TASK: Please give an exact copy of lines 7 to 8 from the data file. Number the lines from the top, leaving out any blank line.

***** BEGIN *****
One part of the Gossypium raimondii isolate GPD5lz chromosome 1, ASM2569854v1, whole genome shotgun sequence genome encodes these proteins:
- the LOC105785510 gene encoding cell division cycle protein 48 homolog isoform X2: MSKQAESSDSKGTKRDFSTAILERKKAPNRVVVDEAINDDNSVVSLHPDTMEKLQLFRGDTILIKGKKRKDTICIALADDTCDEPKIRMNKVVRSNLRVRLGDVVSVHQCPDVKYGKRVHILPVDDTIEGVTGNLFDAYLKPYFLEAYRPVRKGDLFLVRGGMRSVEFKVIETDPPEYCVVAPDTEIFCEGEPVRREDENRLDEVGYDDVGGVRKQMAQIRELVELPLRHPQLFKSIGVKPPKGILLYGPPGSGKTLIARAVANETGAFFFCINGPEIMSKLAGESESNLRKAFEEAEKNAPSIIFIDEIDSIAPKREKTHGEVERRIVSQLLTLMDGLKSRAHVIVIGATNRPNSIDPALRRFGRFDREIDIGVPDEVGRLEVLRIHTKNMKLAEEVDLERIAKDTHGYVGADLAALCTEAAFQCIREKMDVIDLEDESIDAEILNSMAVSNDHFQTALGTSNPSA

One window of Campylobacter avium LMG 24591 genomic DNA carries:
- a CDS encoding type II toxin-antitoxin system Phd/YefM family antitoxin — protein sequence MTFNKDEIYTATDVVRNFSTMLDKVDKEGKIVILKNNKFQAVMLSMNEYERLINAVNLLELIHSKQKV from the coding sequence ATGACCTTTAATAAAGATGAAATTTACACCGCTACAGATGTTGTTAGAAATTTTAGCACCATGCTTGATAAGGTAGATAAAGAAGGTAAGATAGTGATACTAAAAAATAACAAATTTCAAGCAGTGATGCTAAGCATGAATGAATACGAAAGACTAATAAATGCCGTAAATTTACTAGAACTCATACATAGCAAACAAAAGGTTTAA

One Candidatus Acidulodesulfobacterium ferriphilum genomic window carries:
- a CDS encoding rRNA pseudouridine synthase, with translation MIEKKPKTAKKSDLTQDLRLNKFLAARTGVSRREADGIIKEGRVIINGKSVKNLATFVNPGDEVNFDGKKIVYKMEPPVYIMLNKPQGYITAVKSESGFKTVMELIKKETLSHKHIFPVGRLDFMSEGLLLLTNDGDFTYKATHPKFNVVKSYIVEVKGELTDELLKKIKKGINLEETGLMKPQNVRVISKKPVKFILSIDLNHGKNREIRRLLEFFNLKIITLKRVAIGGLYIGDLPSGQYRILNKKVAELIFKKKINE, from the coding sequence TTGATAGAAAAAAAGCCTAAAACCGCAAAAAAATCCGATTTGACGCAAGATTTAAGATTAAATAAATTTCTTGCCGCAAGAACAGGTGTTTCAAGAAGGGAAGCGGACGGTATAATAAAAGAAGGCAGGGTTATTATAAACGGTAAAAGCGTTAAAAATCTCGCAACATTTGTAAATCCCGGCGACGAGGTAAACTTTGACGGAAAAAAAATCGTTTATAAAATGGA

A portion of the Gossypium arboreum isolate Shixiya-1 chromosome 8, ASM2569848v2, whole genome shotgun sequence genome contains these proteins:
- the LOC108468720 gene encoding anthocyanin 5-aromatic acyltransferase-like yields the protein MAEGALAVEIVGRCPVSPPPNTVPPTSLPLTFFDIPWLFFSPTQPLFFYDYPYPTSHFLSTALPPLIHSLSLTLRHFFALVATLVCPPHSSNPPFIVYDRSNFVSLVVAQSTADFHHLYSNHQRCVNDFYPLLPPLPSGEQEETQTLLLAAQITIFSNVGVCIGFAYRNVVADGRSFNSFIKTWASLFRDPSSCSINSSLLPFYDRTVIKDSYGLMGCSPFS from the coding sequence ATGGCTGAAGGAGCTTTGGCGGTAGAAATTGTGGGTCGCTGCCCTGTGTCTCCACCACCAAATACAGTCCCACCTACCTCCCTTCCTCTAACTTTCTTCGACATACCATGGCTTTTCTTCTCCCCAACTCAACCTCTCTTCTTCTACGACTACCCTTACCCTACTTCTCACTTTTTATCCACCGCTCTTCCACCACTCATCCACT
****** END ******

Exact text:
A portion of the Gossypium arboreum isolate Shixiya-1 chromosome 8, ASM2569848v2, whole genome shotgun sequence genome contains these proteins:
- the LOC108468720 gene encoding anthocyanin 5-aromatic acyltransferase-like yields the protein MAEGALAVEIVGRCPVSPPPNTVPPTSLPLTFFDIPWLFFSPTQPLFFYDYPYPTSHFLSTALPPLIHSLSLTLRHFFALVATLVCPPHSSNPPFIVYDRSNFVSLVVAQSTADFHHLYSNHQRCVNDFYPLLPPLPSGEQEETQTLLLAAQITIFSNVGVCIGFAYRNVVADGRSFNSFIKTWASLFRDPSSCSINSSLLPFYDRTVIKDSYGLMGCSPFS from the coding sequence ATGGCTGAAGGAGCTTTGGCGGTAGAAATTGTGGGTCGCTGCCCTGTGTCTCCACCACCAAATACAGTCCCACCTACCTCCCTTCCTCTAACTTTCTTCGACATACCATGGCTTTTCTTCTCCCCAACTCAACCTCTCTTCTTCTACGACTACCCTTACCCTACTTCTCACTTTTTATCCACCGCTCTTCCACCACTCATCCACT